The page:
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Everyone's a freak. No two bodies are the same; we all have unpleasant, wonderful, shocking and extraordinary features; we are all unique. But for centuries the word 'freak' has been used cruelly to describe people born with 'abnormal' features, or those able perform extraordinary physical acts by contorting or misshaping their bodies.
Exhibitions of live human curiosities had appeared in travelling fairs, circuses and taverns in England since the 1600s. These included so-called giants, dwarves, fat people, the very thin, conjoined twins and even people from exotic climes. Freak shows were a particularly popular form of entertainment during the Victorian period, when people from all classes flocked to gawp at these unusual examples of human life.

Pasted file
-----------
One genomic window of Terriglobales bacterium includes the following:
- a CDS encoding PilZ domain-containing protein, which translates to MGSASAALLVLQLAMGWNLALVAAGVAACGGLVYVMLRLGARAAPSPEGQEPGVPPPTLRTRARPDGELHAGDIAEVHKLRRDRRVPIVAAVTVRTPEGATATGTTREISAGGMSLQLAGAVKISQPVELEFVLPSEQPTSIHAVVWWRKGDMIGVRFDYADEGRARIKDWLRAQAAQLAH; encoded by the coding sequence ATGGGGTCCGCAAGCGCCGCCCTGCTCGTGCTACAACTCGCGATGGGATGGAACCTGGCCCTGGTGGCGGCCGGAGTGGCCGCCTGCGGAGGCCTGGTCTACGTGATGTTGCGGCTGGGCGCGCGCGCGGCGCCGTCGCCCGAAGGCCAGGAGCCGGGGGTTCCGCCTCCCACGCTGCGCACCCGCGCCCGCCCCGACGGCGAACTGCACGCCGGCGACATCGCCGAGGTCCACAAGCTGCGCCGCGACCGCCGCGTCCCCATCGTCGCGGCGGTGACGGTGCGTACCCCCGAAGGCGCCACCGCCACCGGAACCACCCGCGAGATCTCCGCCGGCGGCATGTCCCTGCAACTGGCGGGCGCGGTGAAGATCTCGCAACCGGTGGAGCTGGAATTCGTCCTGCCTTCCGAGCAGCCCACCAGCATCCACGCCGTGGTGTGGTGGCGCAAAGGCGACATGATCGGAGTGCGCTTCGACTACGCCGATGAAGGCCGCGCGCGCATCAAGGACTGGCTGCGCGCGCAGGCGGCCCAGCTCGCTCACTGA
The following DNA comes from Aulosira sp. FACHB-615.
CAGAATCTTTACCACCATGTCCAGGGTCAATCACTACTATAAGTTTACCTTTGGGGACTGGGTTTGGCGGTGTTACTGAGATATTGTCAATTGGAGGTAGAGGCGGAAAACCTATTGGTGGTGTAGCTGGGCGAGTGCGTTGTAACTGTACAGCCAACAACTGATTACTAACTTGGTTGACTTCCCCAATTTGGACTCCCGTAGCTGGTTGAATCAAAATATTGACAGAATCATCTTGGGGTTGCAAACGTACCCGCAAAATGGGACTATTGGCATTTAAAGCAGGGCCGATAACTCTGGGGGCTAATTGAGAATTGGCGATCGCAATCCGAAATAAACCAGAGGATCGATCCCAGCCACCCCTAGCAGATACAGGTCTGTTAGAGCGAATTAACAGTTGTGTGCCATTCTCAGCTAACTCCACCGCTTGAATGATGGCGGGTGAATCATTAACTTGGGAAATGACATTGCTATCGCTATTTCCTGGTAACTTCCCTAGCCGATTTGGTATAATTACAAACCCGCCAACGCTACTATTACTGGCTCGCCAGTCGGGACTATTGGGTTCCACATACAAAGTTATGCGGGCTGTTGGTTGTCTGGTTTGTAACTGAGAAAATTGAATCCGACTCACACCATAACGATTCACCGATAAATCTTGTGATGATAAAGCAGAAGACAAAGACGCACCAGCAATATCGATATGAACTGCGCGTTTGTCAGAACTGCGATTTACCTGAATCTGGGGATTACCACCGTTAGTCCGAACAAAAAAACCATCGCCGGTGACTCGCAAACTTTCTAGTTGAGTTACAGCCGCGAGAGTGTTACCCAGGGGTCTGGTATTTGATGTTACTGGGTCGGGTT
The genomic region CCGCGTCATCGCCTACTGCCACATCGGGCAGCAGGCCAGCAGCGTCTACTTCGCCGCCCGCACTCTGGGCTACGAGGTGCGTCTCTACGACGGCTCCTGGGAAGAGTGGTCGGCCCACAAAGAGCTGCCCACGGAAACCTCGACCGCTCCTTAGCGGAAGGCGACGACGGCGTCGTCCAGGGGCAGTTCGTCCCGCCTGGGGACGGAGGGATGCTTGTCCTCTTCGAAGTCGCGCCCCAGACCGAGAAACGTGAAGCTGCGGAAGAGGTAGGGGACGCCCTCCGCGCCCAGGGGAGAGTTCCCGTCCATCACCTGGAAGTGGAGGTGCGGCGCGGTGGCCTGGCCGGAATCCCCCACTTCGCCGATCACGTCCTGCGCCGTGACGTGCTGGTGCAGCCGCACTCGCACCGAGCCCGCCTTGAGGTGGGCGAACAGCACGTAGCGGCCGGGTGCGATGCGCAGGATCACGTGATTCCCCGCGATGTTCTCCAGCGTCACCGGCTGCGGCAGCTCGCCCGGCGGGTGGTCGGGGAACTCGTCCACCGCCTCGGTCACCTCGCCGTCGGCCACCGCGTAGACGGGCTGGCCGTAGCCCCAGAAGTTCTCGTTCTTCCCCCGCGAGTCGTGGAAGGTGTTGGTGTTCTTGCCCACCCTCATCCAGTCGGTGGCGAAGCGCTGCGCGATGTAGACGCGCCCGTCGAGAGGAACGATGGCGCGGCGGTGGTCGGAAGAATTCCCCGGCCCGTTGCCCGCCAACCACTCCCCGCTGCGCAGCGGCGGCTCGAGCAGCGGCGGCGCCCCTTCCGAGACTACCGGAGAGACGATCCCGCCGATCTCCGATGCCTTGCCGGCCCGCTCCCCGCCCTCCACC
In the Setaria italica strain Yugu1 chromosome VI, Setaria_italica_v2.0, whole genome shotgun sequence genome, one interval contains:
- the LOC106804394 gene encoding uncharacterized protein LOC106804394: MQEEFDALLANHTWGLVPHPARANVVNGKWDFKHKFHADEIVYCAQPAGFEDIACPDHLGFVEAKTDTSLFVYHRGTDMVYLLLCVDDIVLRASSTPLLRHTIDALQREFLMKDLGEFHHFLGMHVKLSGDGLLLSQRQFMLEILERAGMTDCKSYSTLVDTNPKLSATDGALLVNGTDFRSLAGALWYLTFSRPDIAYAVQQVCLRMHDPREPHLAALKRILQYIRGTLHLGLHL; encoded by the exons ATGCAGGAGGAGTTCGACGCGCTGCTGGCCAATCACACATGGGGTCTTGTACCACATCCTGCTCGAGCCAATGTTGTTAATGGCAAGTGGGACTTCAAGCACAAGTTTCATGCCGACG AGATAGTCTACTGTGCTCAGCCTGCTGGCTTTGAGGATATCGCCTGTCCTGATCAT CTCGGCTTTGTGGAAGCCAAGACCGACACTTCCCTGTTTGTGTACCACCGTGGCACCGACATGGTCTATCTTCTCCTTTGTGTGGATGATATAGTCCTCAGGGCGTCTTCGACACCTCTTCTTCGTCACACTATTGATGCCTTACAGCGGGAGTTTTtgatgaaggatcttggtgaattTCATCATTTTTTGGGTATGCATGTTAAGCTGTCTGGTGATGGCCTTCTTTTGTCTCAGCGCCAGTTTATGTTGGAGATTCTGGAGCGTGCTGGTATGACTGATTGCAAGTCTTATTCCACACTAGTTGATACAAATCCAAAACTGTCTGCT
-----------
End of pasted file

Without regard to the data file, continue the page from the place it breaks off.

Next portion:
Novelty acts relied a great deal on shock, therefore performers were not revealed in the flesh to audiences until money had changed hands. Titillating publicity was crucial, as the people described in these adverts often bore little resemblance to what lay behind the curtain or turnstile. Exaggerated and stylised illustrations lent age to dwarf acts, stature to giants, and plausibility to mermaids and bear boys. The advertisers of these shows aroused the curiosity of the audience by overplaying, often entirely inventing, 'true life' stories. The public thirst for stories of adventure, struggle and hardship was quenched by the story of how each 'anomaly' came to be. The new and different had strong appeal; and difference was often judged according to popular fantasies of racial and imperial hierarchies, adventurous exploration, and scientific discovery. A boy from Central America or the South Pacific would be considered as enthralling a spectacle as a 'human cannonball' or 'frogman'.
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